How Food Allergies In Children May Affect Behavior at Home and School
written by: Cheryl Gabbert
• edited by: Elizabeth Wistrom
• updated: 8/31/2010
Food allergies are on the rise in both adults and children. One of the many symptoms of food allergies in children is a negative change in behavior. If your child becomes easily irritated and has ADHD symptoms or notable excitability, you will definitely want to read this article.
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Food allergies in children are on the rise. More people of all ages are being diagnosed with food allergies than ever before. This increase in food allergies could have a lot to do with some of the negative behaviors kids are exhibiting at home and school. Undiagnosed food allergies in children can be elusive, leading to unnecessary medications. Many children continue to suffer from food allergies as they are punished for poor behavior and medicated for hyperactivity and ADHD. Some children are exhibiting physical symptoms that they can't even express to their parents, and so the cycle continues. If your child's negative behavior is affecting his home or school performance, you might want to take a look at the possibility that his problems are related to a food allergy.
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Food allergies occur in two ways, immediate reactions and delayed reactions. Immediate reactions are usually pretty easy to identify, since they are acute and happen soon after your child eats a particular food. The elusive food allergies are those known as delayed reaction food allergies. These allergies are so hard to identify because the child shows no signs of problems from eating a food until up to 48 hours after consuming the food. The symptoms can be very vague too, leading to further confusion. Some of the symptoms of delayed reaction food allergies in children include: headaches, muscle cramps, joint pains, hyperactivity, inability to concentrate on school work, diarrhea, extreme irritability, autism-like characteristics, and skin problems such as eczema, hives, or itching. These manifestations may make homework time extra challenging for both you and your child.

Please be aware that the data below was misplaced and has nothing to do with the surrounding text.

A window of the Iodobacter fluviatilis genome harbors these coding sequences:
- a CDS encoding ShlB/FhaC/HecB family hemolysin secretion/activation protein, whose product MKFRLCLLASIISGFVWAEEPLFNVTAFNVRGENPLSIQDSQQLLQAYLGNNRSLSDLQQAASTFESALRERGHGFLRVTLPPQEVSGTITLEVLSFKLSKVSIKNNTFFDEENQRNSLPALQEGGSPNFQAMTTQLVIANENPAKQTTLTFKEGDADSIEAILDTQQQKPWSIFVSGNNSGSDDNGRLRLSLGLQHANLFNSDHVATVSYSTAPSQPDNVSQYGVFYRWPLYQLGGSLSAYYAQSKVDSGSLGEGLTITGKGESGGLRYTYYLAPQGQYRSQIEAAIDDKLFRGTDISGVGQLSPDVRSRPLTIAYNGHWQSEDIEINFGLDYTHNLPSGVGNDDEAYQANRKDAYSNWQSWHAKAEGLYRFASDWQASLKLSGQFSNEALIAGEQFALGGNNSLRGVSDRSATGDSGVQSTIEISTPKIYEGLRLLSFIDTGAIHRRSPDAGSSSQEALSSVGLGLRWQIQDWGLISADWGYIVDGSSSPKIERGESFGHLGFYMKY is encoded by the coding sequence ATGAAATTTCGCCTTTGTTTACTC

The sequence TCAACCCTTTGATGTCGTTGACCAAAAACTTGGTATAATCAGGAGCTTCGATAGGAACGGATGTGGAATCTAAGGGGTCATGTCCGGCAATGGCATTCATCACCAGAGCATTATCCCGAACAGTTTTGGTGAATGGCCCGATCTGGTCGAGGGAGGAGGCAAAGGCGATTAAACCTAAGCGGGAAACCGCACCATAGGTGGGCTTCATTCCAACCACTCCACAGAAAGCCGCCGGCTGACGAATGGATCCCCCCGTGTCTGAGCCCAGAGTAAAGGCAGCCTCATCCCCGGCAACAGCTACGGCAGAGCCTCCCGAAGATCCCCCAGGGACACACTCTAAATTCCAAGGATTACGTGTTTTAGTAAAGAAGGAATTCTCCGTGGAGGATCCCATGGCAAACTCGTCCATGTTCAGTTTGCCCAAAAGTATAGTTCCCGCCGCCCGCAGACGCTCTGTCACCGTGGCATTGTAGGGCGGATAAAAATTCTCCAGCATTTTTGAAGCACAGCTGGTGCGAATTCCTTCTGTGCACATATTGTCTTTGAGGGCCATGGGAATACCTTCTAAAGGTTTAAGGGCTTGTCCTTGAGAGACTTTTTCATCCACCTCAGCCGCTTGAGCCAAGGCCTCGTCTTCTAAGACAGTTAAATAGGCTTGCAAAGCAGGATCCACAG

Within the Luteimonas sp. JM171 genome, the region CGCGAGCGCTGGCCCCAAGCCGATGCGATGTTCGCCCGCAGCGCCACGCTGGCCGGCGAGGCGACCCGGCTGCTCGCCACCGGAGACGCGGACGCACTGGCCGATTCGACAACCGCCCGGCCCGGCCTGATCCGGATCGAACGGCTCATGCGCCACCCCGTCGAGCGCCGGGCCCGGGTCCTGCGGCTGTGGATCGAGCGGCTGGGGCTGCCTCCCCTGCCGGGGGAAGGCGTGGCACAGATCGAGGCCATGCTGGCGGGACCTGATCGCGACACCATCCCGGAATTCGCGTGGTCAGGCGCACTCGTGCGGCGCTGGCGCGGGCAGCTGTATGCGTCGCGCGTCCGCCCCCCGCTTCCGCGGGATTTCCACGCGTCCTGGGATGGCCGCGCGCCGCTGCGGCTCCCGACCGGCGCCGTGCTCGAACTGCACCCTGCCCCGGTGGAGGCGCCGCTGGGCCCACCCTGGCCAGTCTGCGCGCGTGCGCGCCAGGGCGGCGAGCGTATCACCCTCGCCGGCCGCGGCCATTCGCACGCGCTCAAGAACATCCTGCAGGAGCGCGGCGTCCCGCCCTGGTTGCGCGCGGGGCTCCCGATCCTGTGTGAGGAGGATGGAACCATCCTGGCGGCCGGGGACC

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What to Do
If your child is exhibiting any of the above symptoms and has behavior problems at home or school, you need to recognize the possibility that your child could be suffering from a food allergy. If you suspect a food allergy, there are skin tests as well as blood tests that are available to confirm your suspicions, although they are not absolute. If your child is suffering from a food intolerance, you could see some of these symptoms, and skin tests may come back negative. In this case an allergy elimination diet is the best way to determine the foods your child is having problems with. Some of the most common food allergens are: wheat, dairy, soy, corn, tree nuts, peanuts, shellfish, and eggs. Once you know which foods are the culprits, you can avoid serving these foods to your child. Be aware that it could take up to several months before you see a complete turn-around in your child's health and behavior.
As always, discuss and concerns you might have with your child's physician. Food allergies in children are a common occurrence, and the potential impact on your child's behavior should never be ignored.